Why I love IndyCar and despise NASTY-CAR

I will start off with a disclaimer. Having been born in central Indiana, I grew up with IndyCar racing. I love IndyCar racing and the Indy 500 and I still prefer the oval tracks to the street circuits. There is not enough passing on the street circuits. While I think it’s nice that the Brickyard 400 has become a successful annual event, there are many aspects of NASCAR that I cannot stand. Here are a few:

Multiple mulligans — You can make numerous mistakes in a NASCAR race and still win it with all the mulligans they have built into the competition. One example is the Lucky Dog. With IndyCar racing, one mistake and you are either out of the race entirely or very unlikely to win.

Hit and run — A practice I detest in NASCAR is not severely penalizing drivers for blatant hit (bump) and runs, essentially shoving their competitor off the track. Not only is this dangerous, but in my book it is out and out cheating. Since IndyCar racing is open wheel, you don’t dare bump another car or else both of you will be toast. This promotes more intense, professional, and fair competition and leaves most of the payback factor out.

The element of danger — Two or more IndyCars running within inches of one another at 210+ mph is mind-blowing, heart-stopping, and totally exciting. If either driver as much as sneezes they will collide and go flying into the wall. NASCAR is more like kiddy bumper cars in comparison. This is not to say that NASCAR does not have its danger, but it has no comparison to the cutting edge of IndyCar racing. Two examples are below:

Lack of innovation — Both racing circuits have been somewhat guilty of this for the past decade, but IndyCar is making major strides to move forward with stunning and fascinating new car designs. Watch a NASCAR race and aside from the ridiculous amount of advertising on the cars, you have no idea what anyone is driving.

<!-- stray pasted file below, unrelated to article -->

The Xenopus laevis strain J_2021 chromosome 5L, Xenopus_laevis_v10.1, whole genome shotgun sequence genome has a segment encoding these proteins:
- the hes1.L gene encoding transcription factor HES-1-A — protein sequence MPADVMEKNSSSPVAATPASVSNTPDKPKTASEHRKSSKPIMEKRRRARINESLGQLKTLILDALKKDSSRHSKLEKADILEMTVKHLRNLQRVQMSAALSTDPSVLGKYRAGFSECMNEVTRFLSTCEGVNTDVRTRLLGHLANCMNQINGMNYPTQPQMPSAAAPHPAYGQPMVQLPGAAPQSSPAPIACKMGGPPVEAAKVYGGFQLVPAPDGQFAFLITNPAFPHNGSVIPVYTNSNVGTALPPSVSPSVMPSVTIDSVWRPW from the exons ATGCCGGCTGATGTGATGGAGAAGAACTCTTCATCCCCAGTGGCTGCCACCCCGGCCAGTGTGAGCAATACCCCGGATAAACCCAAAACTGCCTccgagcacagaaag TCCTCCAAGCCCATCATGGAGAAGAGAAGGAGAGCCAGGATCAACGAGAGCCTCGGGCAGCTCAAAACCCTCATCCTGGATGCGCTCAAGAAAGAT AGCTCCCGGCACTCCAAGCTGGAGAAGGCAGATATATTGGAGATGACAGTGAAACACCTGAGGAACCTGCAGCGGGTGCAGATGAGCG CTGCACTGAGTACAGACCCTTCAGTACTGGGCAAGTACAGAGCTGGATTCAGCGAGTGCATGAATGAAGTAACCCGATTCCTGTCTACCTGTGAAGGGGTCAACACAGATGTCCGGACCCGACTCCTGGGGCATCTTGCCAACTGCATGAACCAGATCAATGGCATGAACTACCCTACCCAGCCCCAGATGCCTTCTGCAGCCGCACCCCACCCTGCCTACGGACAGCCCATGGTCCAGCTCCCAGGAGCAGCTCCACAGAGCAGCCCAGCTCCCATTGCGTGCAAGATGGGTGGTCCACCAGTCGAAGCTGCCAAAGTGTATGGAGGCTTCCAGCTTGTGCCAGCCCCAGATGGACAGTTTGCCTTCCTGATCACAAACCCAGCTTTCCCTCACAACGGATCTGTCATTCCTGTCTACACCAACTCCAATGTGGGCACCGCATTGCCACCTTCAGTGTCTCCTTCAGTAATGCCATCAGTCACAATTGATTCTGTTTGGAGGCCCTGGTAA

Over the years, IndyCar racing has brought us rear-view mirrors, safety-foam barriers, mandatory use of helmets by drivers and crews, roll bars, fire-retardant racing suits, and magnetic inspection of key safety parts. In addition, all IndyCars run on 100% ethanol and have for a number of years. NASCAR cannot even come close to making that claim.

Here is a weblink to images of the five new seriously cool IndyCar chassis designs that will be used starting in the 2012 racing season. They will come from BAT Engineering, Dallara Automobili, DeltaWing Racing, Lola Group, and Swift Engineering. Based on the images, my favorite is the BAT design.

BAT's IndyCar chassis c/o http://www.indycar.com

Lack of diversity — While NASCAR has token representation from other countries and cultures, they are most often stolen from IndyCar racing where they first started in competition. NASCAR comes across as just a good-old boy organization that is only interested in white, male participants. This factor bothers me more than any other aspect.

In 2010 IndyCar had five women who participated in the sport, three of who were very competitive. IndyCar drivers came from England, New Zealand, Australia, Brazil, Switzerland, Canada, Scotland, Japan, etc. However, both need to work on improving participation by African-Americans.

International sport — IndyCar racing has taken place in the United States, Australia, Brazil, Canada, and Japan. NASCAR takes place in the United States, except for one Nationwide Series race in Montreal.

UPDATE: Trevor Bayne won his first Daytona 500 at 20 years of age and in only his second Sprint Cup Race. Gotta admit the last 20 laps (all I watched) were interesting.

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